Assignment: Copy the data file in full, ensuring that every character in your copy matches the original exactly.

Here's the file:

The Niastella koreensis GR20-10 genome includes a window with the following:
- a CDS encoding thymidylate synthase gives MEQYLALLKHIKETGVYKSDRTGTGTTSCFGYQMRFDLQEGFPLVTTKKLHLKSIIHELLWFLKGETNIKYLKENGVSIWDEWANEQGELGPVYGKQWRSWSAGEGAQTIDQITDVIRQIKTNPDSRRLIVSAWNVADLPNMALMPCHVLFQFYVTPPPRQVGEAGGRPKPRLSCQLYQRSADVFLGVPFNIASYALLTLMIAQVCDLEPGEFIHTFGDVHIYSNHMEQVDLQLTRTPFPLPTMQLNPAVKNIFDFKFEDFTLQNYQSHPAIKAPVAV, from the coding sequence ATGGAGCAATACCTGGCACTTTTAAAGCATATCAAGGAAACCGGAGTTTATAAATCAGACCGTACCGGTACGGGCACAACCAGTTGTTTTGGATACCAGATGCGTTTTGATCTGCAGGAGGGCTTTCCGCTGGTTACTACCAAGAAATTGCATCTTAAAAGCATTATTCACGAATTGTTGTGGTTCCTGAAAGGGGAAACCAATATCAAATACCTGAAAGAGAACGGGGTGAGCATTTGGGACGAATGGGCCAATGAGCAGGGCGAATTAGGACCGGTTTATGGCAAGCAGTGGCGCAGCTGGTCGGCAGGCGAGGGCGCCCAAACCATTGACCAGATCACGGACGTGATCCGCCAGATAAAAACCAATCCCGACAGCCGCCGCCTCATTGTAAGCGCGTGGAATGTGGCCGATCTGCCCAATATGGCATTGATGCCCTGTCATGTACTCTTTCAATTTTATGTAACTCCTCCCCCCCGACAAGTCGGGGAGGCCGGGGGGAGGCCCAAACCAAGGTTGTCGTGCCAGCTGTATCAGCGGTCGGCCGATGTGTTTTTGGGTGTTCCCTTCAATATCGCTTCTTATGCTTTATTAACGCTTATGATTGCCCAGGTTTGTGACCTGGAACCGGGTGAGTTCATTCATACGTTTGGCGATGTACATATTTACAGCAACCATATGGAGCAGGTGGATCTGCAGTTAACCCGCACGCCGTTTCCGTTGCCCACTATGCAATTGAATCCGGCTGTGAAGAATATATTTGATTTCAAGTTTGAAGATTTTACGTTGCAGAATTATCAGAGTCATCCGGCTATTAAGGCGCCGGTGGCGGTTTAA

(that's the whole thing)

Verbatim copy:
The Niastella koreensis GR20-10 genome includes a window with the following:
- a CDS encoding thymidylate synthase gives MEQYLALLKHIKETGVYKSDRTGTGTTSCFGYQMRFDLQEGFPLVTTKKLHLKSIIHELLWFLKGETNIKYLKENGVSIWDEWANEQGELGPVYGKQWRSWSAGEGAQTIDQITDVIRQIKTNPDSRRLIVSAWNVADLPNMALMPCHVLFQFYVTPPPRQVGEAGGRPKPRLSCQLYQRSADVFLGVPFNIASYALLTLMIAQVCDLEPGEFIHTFGDVHIYSNHMEQVDLQLTRTPFPLPTMQLNPAVKNIFDFKFEDFTLQNYQSHPAIKAPVAV, from the coding sequence ATGGAGCAATACCTGGCACTTTTAAAGCATATCAAGGAAACCGGAGTTTATAAATCAGACCGTACCGGTACGGGCACAACCAGTTGTTTTGGATACCAGATGCGTTTTGATCTGCAGGAGGGCTTTCCGCTGGTTACTACCAAGAAATTGCATCTTAAAAGCATTATTCACGAATTGTTGTGGTTCCTGAAAGGGGAAACCAATATCAAATACCTGAAAGAGAACGGGGTGAGCATTTGGGACGAATGGGCCAATGAGCAGGGCGAATTAGGACCGGTTTATGGCAAGCAGTGGCGCAGCTGGTCGGCAGGCGAGGGCGCCCAAACCATTGACCAGATCACGGACGTGATCCGCCAGATAAAAACCAATCCCGACAGCCGCCGCCTCATTGTAAGCGCGTGGAATGTGGCCGATCTGCCCAATATGGCATTGATGCCCTGTCATGTACTCTTTCAATTTTATGTAACTCCTCCCCCCCGACAAGTCGGGGAGGCCGGGGGGAGGCCCAAACCAAGGTTGTCGTGCCAGCTGTATCAGCGGTCGGCCGATGTGTTTTTGGGTGTTCCCTTCAATATCGCTTCTTATGCTTTATTAACGCTTATGATTGCCCAGGTTTGTGACCTGGAACCGGGTGAGTTCATTCATACGTTTGGCGATGTACATATTTACAGCAACCATATGGAGCAGGTGGATCTGCAGTTAACCCGCACGCCGTTTCCGTTGCCCACTATGCAATTGAATCCGGCTGTGAAGAATATATTTGATTTCAAGTTTGAAGATTTTACGTTGCAGAATTATCAGAGTCATCCGGCTATTAAGGCGCCGGTGGCGGTTTAA